Thompson v. Hebdon, 140 S. Ct. 348 (2019)
In this case, the U.S. Supreme Court held the court of appeals improperly analyzed Alaska’s statute limiting political contributions as constitutional.
Alaska law limits the amount an individual can contribute to a candidate for political office, or to an election-oriented group other than a political party, to $500 per year. Petitioners challenged the limit as an unconstitutional restriction on their First Amendment rights. The trial court and court of appeals upheld the limit.
The Ninth Circuit upheld the law noting the evidence necessary to justify a legitimate state interest is low: the perceived threat must be merely more than “mere conjecture” and “not . . . illusory.” Under this analysis, the circuit court held the limit was narrowly tailored and allowed effective campaigning. However, such an analysis ignored the Supreme Court’s opinion in Randall v. Sorrell, 548 U. S. 230 (2006). “[C]ontribution limits that are too low can . . . harm the electoral process by preventing challengers from mounting effective campaigns against incumbent officeholders, thereby reducing democratic accountability.” It also ignored several “danger signs” listed in Randall such as lower comparable limits in other states, a failure to adjust for inflation over time (Alaska’s has been the same for 23 years), and the application to different offices. The State failed to provide “any special justification that might warrant a contribution limit so low.” As a result, the Supreme Court vacated the Ninth Circuit’s opinion and remanded for consideration consistent with its opinion. Justice Ginsburg wrote separately to emphasize that while remand is proper, Alaska has the second smallest legislature in the country and derives 90% of its budget from the oil and gas industry. As a result, the justifications for such a low limit must be analyzed consistent with Alaska’s comparable place in the country.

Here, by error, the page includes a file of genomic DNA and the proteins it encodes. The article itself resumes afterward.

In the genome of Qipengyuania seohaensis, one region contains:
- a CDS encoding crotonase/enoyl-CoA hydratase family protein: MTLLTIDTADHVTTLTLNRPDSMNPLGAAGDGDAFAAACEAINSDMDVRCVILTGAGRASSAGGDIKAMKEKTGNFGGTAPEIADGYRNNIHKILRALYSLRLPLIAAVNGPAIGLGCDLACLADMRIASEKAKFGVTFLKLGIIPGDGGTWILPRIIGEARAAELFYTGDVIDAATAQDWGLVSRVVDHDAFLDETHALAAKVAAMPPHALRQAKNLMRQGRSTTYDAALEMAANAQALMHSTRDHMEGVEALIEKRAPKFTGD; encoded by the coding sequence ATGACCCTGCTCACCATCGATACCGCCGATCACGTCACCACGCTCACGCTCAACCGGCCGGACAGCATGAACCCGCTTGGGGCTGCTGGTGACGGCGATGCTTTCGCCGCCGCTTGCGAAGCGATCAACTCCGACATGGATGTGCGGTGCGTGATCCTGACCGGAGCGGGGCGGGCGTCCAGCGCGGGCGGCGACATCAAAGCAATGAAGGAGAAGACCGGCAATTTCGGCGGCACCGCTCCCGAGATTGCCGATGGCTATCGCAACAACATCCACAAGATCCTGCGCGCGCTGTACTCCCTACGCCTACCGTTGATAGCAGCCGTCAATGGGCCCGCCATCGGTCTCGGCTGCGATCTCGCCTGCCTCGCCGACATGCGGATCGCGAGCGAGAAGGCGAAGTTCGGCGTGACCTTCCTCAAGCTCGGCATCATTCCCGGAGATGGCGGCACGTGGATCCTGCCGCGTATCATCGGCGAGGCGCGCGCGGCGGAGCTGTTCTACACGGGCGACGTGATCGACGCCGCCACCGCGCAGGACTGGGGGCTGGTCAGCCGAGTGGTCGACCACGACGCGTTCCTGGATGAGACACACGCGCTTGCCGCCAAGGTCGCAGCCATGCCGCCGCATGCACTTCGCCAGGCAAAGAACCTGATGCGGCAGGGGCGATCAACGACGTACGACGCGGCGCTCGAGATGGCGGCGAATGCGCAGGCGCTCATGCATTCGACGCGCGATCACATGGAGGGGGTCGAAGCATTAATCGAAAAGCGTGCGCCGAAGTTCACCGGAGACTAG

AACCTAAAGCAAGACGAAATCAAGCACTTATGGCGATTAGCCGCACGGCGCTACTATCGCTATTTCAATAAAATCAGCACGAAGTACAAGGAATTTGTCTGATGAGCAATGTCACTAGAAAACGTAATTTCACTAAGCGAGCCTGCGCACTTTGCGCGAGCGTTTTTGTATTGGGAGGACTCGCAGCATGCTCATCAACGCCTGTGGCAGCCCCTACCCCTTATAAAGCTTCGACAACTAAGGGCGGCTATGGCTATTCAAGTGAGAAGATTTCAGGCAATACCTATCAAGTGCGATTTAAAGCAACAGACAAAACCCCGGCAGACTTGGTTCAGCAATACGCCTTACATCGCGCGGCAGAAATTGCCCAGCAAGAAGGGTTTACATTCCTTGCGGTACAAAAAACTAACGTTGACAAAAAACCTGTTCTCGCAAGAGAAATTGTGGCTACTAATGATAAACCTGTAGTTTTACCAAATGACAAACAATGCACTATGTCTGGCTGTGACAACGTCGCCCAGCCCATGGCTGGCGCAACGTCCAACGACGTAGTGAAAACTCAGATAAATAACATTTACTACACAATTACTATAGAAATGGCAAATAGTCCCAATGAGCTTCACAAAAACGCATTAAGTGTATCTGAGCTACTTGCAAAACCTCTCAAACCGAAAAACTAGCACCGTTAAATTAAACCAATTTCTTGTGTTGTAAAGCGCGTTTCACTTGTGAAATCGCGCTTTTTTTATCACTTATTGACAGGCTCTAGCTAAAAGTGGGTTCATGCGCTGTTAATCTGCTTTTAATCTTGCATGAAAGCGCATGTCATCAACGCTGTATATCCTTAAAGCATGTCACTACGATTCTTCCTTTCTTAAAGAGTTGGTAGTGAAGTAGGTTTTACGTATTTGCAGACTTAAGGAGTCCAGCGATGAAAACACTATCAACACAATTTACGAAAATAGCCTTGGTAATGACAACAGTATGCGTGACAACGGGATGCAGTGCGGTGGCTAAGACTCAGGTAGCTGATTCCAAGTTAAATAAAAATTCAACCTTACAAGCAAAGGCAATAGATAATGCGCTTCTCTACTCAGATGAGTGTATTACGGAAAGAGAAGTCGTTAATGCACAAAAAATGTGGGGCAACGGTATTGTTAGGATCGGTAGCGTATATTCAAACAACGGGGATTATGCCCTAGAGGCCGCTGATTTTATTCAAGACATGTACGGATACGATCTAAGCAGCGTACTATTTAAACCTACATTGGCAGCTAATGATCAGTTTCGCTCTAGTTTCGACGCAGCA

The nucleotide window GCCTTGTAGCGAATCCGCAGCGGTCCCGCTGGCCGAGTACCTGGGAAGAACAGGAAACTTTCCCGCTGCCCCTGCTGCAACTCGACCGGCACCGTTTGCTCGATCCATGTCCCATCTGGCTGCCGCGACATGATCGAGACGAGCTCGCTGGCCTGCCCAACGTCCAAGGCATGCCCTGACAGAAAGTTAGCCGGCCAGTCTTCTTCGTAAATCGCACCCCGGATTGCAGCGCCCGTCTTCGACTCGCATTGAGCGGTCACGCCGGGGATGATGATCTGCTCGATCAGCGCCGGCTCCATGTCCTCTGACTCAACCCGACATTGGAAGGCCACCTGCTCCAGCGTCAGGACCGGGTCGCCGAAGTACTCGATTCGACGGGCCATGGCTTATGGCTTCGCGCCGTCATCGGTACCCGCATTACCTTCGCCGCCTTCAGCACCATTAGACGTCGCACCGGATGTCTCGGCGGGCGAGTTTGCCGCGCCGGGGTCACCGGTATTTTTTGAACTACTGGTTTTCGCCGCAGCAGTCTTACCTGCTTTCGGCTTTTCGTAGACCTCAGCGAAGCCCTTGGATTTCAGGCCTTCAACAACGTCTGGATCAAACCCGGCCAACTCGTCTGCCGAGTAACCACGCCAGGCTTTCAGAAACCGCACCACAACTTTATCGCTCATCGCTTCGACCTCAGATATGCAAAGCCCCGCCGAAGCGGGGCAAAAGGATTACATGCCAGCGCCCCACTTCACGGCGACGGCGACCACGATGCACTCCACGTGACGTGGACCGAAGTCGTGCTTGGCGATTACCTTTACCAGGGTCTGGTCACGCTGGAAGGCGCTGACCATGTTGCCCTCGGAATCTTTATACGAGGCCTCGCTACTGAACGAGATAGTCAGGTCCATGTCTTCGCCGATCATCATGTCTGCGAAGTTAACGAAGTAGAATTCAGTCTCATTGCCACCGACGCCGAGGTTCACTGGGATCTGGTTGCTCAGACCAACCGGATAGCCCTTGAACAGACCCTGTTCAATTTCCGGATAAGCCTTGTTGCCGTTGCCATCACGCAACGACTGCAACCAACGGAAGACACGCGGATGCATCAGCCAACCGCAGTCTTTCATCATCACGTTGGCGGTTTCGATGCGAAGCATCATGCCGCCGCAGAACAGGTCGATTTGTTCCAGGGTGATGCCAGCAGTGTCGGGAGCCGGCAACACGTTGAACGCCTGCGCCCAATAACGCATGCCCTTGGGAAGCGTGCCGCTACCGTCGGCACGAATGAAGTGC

If you would like to read this opinion click here. Per curiam opinion.